In the title role Gadot is very good, and acting wise she’s better than I gave her credit for in Batman vs Superman last year (even though she was one of the better things about that film) she has nice comic timing, looks great, and has enough presence to own the screen and convince as a goddess.

wonder-woman-picture09

“It’s not what it looks like,” said Steve Trevor, caught dressed as a German flirting with another woman.

As Steve Trevor (worst name ever!) Pine makes a good foil, channelling his inner Kirk but toning down his inner Shatner, charming, world weary and heroic, and whilst at times he does mansplain a bit, on the whole he and Diana balance each other out nicely.

There are a few other good parts; Lucy Davis is fun as Steve’s secretary Etta Candy, though she doesn’t get enough to do.  Similarly the rag tag commando team Steve puts together are good, but none of them gets more than a thumbnail sketch, which is a shame as they’re engaging, and Ewen Bremner’s sniper clearly has some backstory we just never get explained.

The bad guys fare worse, especially near the end, but even so the likes of Danny Huston are incapable of giving a poor performance so they’re still a credible threat.

The period setting is both a strength and a hindrance. It makes the film feel different to most superhero flicks (aside from the first Captain America film) and gives the drama some heft, but I have to say that there was something a little jarring about the mix of World War One horrors and super heroics. The symmetry works better with World War 2, because for better or worse the Nazi’s are such comic book villains, and because the conflict is more of a black and white, good versus evil war, at least on paper. World War 1 though is a war it’s harder to see as heroic.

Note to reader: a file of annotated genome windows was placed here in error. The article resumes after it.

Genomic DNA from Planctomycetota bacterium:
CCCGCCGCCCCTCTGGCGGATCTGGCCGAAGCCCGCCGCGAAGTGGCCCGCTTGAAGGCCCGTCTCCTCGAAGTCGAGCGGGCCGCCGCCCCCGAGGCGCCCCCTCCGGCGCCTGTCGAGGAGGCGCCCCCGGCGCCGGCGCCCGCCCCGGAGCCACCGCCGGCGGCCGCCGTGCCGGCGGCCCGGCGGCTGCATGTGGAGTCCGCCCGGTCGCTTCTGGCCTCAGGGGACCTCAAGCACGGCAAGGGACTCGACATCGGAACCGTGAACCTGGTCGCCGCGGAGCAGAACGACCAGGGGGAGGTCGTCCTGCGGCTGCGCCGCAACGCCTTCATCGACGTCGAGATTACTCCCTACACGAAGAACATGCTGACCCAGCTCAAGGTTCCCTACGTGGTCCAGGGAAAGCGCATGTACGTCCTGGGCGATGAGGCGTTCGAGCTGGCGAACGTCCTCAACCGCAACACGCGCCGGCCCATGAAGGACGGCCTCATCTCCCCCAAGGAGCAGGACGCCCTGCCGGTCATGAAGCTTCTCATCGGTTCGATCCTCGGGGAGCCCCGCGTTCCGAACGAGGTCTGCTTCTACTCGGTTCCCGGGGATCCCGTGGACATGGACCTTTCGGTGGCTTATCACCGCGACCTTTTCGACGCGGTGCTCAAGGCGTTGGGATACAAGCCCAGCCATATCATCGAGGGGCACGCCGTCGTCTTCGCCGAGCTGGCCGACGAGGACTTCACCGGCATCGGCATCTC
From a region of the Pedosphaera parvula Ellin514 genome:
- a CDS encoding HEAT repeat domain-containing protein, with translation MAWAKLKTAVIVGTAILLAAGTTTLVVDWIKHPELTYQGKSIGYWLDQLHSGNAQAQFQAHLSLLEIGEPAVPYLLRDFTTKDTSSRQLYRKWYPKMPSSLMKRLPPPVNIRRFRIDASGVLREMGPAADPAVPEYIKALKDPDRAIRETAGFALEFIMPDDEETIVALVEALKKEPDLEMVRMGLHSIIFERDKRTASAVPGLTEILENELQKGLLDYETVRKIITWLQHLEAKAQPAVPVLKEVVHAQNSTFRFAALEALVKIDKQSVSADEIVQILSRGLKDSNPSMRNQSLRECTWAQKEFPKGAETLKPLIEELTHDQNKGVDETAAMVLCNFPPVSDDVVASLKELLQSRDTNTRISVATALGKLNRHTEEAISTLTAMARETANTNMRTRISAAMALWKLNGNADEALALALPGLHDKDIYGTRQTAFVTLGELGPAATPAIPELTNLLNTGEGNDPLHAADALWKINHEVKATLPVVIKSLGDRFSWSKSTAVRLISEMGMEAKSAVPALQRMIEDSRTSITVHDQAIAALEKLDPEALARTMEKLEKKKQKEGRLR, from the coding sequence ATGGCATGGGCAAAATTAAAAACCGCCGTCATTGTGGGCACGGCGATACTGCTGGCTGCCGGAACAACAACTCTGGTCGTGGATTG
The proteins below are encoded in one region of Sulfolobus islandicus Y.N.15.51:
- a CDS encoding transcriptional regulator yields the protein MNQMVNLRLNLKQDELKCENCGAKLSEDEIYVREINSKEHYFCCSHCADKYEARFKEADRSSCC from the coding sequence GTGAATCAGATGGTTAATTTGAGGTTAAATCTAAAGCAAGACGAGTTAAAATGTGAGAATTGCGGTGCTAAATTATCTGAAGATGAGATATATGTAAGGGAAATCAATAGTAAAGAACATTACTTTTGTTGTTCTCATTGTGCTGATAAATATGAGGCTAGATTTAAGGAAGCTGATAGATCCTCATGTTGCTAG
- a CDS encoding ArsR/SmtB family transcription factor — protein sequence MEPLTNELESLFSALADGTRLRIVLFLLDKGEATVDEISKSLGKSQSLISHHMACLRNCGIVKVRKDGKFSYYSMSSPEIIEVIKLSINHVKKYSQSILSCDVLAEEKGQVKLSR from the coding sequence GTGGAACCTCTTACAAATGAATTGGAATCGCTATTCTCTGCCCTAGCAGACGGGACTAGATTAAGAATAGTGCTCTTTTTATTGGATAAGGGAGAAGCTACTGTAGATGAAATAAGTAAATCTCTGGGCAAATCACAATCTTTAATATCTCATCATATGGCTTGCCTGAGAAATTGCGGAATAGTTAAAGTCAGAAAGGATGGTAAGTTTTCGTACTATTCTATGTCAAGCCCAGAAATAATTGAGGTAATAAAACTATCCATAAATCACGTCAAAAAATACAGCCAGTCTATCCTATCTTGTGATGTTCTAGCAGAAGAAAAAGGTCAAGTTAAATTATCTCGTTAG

The film is well paced and the action scenes are, on the whole, nicely done.

On the downside, It has a few too many of Zach Snyder’s fingerprints on it in places; the same muted colour scheme, the reliance of slow motion and posed shots that look good but make the film feel a little static, but I guess it does have to fit in with the rest of the DC universe. Wonder Woman looks best when Gadot or her stunt double is actually fighting. Some of the cgi effects look a tad ropey and the final battle is a bit too effects heavy (but hey it’s not the only superhero film to be guilty of that.) Also for a film championing a female lead Diana’s naiveite does seem a trifle too naïve at times, and even I winced when she squealed “Baby!” in London.

On the whole though the positives outweigh the negatives by a wide margin. This is a well put together superhero film proving (if it even needed proving) that a woman can direct a blockbuster and a woman can headline a blockbuster and I don’t think any of us have to wonder whether this particular woman will be back.

wonder-woman-steve-trevor-1000910

Advertisements

Leave a Reply

Fill in your details below or click an icon to log in:

WordPress.com Logo

You are commenting using your WordPress.com account. Log Out / Change )

Twitter picture

You are commenting using your Twitter account. Log Out / Change )

Facebook photo

You are commenting using your Facebook account. Log Out / Change )

Google+ photo

You are commenting using your Google+ account. Log Out / Change )

Connecting to %s